Think of all the inspiring movies you know about a rags to riches story; Someone that came from nothing and became a desirable millionaire. Unfortunately, these movies are mere fantasy. According to CNN Money, 70 percent of those born into poverty, stay in poverty. Keep in mind, the 30 percent don’t make it to be rich and famous, but just barely make it to the middle class.

Recently as I’ve been applying to colleges, I have realized just how difficult it must be for those who are poverty stricken to further their education.  I’m aware of programs that offer scholarships and free applications to those who are in need of it, but the main issue is the lack of information about these programs. It is necessary to educate inner city schools on scholarship opportunities and how to apply for college. If kids born into poverty were educated on this information, it could start a chain reaction. These kids could get into and afford to go to college. They would soon become college education and secure a job. This will boost them to the middle class and hopefully even higher, and eventually helping to change the economy, but this cant happen without knowing how to apply for colleges and scholarships.



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May 29, 2018 5:25 pm

I really enjoyed this because it relates to my community. I agree with a lot of your main points, especially with the fact that there isn’t a lot of information on these programs. I hope I get to read another piece from you.

October 18, 2017 4:18 pm

Dear Zoe:
I am aware of what is happening. I agree that we should do something to teach people that they can go to college even if they have no money. Your post stands out to me because I have seen many people that have not gone to college because they have no money. I do agree with your post because it is really sad that a lot of kids don’t get to go to college. One reason I say this is because many people have the opportunity to go to college and they don’t go to college. Thanks for your writing. I look forward to seeing what you write next.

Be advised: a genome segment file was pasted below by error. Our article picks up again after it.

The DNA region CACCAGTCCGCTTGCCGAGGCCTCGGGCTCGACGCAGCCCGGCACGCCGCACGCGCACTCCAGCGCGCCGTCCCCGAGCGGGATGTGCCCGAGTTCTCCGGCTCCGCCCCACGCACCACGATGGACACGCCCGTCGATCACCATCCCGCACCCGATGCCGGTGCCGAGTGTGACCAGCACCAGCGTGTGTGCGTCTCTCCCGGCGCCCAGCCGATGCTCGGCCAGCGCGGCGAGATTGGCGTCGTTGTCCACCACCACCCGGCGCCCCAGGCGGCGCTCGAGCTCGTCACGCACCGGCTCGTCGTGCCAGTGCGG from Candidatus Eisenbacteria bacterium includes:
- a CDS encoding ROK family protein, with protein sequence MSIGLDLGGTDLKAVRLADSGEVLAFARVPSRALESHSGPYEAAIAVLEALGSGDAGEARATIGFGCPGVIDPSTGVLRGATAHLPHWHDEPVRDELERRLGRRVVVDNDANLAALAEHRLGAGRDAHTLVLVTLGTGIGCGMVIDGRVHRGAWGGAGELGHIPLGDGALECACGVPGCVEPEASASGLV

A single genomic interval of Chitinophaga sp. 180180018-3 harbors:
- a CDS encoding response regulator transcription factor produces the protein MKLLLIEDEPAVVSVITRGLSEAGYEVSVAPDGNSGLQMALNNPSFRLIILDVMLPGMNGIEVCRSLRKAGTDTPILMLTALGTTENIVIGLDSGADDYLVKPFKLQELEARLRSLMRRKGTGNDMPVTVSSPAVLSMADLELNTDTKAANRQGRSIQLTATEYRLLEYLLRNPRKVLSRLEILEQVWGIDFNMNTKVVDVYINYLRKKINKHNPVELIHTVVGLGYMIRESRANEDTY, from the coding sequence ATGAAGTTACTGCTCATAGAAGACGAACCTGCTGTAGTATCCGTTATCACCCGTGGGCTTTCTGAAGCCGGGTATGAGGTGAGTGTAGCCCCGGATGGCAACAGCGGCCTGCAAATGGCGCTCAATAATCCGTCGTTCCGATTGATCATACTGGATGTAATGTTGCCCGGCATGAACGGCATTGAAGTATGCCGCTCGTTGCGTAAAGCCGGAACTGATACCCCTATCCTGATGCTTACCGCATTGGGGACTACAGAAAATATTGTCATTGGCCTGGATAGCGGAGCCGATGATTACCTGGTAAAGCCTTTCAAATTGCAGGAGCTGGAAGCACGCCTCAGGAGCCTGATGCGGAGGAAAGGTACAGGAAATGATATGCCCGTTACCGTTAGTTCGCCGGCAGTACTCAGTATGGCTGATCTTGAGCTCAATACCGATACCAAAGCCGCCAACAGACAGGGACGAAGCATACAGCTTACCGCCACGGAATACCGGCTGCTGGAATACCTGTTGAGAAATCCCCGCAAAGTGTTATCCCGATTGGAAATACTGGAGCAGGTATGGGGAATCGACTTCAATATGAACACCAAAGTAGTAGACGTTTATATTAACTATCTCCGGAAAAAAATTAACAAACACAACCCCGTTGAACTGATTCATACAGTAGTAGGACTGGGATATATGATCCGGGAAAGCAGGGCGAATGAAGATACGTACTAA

September 29, 2017 6:57 pm

Dear Zoe,
I am happy about your post “The Lower the Social Class, the Lower the Opportunities” because, I grew up and lived in the inner city and I really wasn’t exposed to scholarships or opportunities outside that would benefit me, until I made it to junior year of high school. And even now as a senior I still don’t know much about programs or scholarships that could help me get into college. One thing you said that stood out to me was, “I’m aware of programs that offer scholarships and free applications to those who are in need of it, but the main issue is the lack of information about these programs.” This stood out to me because, I can personally relate to this as all I was taught was to get a job or go to college but I was never informed on programs that can make me pay less or get a full ride into college. Thanks for your writing. I look forward to seeing what you write next because if they relate to education or helping the inner city youth then I’ll look up more of your post.

September 29, 2017 6:40 pm